Field-Induced Nanolithography for Patterning of Non-Fouling Polymer Brush Surfaces

Robert Ferris
Special Instructions: 
Lunch will be provided between 11:45AM and the beginning of the seminar at noon
Wednesday, September 21, 2011 - 11:45am
Hudson 125
Seminar Contact(s): 
Chad Gibbs:
Semester & Year: 
Fall 2011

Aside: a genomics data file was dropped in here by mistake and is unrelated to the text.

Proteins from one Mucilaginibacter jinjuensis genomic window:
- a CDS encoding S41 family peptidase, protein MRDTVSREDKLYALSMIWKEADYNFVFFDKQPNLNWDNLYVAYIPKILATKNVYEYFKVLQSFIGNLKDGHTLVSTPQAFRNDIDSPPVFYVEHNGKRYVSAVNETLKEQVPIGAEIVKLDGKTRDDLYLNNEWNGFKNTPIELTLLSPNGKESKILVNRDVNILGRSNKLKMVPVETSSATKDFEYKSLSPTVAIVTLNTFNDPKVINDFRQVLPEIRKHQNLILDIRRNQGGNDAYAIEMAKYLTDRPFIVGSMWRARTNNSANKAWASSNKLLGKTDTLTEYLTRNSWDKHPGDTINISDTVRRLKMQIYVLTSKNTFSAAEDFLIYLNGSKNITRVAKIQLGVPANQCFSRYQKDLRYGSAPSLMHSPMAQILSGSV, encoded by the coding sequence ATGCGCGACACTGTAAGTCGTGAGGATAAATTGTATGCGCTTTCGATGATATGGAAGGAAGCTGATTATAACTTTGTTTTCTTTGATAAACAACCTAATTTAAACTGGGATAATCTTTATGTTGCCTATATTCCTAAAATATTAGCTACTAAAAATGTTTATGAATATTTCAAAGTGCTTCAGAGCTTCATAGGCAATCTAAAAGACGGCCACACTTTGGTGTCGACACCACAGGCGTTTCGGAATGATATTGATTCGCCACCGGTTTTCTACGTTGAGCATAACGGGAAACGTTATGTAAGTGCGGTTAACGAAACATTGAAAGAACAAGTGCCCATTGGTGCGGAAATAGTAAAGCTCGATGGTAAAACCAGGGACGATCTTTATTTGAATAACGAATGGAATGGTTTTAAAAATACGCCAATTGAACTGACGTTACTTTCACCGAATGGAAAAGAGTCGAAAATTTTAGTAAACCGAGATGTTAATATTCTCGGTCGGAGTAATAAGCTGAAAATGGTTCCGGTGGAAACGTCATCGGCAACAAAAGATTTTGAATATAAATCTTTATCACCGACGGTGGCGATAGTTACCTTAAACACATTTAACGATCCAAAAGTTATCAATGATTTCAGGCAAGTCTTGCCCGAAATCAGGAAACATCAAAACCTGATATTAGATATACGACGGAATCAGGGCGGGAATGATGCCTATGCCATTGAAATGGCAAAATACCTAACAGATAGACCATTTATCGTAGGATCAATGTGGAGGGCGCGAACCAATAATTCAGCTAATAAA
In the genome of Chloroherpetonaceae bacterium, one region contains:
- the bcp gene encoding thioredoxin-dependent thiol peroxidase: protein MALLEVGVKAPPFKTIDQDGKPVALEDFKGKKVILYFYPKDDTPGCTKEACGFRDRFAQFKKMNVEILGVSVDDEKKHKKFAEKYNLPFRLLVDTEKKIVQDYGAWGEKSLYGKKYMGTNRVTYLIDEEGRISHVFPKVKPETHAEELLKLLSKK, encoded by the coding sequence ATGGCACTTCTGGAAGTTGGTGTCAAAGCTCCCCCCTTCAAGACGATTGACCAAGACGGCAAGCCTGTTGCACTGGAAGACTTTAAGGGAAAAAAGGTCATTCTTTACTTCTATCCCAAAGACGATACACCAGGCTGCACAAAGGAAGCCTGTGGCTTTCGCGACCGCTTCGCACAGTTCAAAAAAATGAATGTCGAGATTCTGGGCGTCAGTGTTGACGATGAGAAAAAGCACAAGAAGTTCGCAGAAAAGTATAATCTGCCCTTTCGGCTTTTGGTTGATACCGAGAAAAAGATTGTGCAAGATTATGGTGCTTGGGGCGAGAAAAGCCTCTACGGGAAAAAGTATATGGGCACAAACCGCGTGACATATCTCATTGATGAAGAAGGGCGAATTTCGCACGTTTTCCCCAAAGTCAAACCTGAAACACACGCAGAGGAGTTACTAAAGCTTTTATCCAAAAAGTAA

We demonstrate, for the first time, a facile method for the direct electrochemical patterning of hydrophilic polymer brushes in ambient conditions. Using a method we term field-induced nanolithography (FINL), we have patterned four different types of hydrophilic polymer brushes; poly(acrylic acid) (PAA), poly(N-isopropylacrylamide) (PNIPAAm), poly(sulfobetaine methacrylate) (PSBMA), and poly(oligo(ethylene glycol) methyl methacrylate) (POEGMA). Brushes were synthesized by surface initiated polymerization on conductive silicon or gold substrates. FINL patterning of polymer brushes requires the correct bias voltage polarity and results from the localized electrochemical reaction that occurs between the top metal electrode and the polymer brush surface. For POEGMA brushes specifically we report pattern width and depth as a function of applied voltage, relative humidity, and exposure time. Using X-ray photoelectron spectroscopy and aldehyde reactive reagents, we demonstrate that FINL locally oxidizes the surface of the non-fouling POEGMA brushes to form reactive aldehyde groups. This local chemical activation of non-fouling POEGMA brushes provides a promising platform for bio-sensor device development.